Classical review: Scottish Chamber Orchestra, Edinburgh

Share this article
Have your say

IT’S strange to think that Beethoven’s Symphony No7 is two centuries old – especially as it has never sounded so fresh or modern as in this thrilling performance by the Scottish Chamber Orchestra.

Usher Hall


Musicianship is never in short supply at the SCO, and with conductor Emmanuel Krivine’s expressive dynamism added to the mix, the combination was a potent one. Together, orchestra and conductor danced like dervishes through the Beethoven which barely pauses for breath – the exquisite second movement allegretto is about as slow as it gets. Then after the scherzo, with it’s swerving phrases and slightly odd ending, Krivine put the orchestra into top gear for an adrenaline-fuelled finale.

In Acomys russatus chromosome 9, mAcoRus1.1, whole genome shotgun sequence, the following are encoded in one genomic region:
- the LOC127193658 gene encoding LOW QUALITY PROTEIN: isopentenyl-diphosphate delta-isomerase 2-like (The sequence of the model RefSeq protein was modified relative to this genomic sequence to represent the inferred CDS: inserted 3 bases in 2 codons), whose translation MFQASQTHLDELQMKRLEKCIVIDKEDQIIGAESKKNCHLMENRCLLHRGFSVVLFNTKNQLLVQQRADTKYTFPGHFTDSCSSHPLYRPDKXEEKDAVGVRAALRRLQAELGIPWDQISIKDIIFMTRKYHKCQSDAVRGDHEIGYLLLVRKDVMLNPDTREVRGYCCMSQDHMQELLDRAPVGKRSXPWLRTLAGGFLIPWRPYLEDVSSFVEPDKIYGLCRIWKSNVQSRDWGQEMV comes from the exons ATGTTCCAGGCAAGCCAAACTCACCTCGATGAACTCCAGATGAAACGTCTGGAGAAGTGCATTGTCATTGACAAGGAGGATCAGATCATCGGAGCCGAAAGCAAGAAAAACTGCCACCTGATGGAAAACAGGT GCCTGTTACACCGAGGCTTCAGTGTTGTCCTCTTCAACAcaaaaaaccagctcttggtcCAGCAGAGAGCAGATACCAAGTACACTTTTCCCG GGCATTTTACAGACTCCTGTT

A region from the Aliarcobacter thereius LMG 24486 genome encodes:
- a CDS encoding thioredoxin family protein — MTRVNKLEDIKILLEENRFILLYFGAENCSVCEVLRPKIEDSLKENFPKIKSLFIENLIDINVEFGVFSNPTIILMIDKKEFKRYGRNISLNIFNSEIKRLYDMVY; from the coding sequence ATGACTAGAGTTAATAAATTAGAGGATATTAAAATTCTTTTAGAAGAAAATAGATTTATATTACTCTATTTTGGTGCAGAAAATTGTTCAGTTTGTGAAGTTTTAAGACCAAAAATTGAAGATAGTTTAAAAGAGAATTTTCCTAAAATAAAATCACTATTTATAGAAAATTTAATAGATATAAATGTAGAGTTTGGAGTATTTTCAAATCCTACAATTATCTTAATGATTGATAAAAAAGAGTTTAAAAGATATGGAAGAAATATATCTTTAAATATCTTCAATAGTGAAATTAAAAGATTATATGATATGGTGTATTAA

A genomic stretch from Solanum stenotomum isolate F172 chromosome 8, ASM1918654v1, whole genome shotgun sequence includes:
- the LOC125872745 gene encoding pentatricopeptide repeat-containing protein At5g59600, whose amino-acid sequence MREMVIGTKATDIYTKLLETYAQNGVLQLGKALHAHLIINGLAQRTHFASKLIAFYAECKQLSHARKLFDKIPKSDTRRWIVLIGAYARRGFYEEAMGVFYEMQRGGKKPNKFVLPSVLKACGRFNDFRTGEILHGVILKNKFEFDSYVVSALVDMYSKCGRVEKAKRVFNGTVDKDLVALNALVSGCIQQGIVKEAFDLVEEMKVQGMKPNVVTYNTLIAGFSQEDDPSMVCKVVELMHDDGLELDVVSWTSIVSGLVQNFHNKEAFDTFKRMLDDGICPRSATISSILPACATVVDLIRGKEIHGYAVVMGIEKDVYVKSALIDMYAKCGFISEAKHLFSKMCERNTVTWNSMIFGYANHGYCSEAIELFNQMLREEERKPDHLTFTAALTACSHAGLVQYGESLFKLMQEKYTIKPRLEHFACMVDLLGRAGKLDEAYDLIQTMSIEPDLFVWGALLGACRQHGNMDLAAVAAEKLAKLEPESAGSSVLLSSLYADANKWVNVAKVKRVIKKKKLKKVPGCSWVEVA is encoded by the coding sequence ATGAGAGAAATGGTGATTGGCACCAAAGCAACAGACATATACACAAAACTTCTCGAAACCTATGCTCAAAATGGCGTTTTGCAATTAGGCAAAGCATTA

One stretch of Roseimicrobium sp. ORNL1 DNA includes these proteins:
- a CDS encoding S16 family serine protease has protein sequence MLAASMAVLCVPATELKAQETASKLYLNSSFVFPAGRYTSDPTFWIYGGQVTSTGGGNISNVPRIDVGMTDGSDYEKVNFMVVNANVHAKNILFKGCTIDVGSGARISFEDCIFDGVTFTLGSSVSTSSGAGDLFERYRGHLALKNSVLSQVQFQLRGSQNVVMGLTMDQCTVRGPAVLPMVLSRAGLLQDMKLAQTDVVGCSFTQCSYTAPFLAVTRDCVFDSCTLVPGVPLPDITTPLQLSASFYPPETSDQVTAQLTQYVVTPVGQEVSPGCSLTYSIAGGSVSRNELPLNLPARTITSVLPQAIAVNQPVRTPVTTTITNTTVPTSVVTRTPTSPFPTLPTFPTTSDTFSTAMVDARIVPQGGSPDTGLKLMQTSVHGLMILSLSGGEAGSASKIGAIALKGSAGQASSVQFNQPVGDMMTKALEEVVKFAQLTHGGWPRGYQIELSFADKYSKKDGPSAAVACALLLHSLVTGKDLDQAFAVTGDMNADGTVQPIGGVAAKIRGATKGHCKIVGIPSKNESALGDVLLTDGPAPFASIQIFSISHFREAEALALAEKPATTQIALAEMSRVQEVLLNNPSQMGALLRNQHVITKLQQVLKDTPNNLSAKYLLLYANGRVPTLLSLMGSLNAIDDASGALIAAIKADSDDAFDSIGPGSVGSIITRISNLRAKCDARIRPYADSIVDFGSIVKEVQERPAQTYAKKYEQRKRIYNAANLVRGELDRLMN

Pianist Nelson Goerner also brought a different approach to Schumann’s popular Piano Concerto in A minor. Instead of the dark broodiness that often pounds the emotion out of the music, Goerner’s lighter, more delicate touch enabled the animated exchanges between soloist and orchestra to really shine. But while this studious teasing out of the layers suited the outer movements, a little more of Schumann’s fiery passion would not have gone amiss in the andantino which was a touch too slow and introspective.

Mendelssohn’s Overture, The Fair Melusine opened the concert, with clarinets, flutes and strings beautifully conjuring up the home of the water sprite.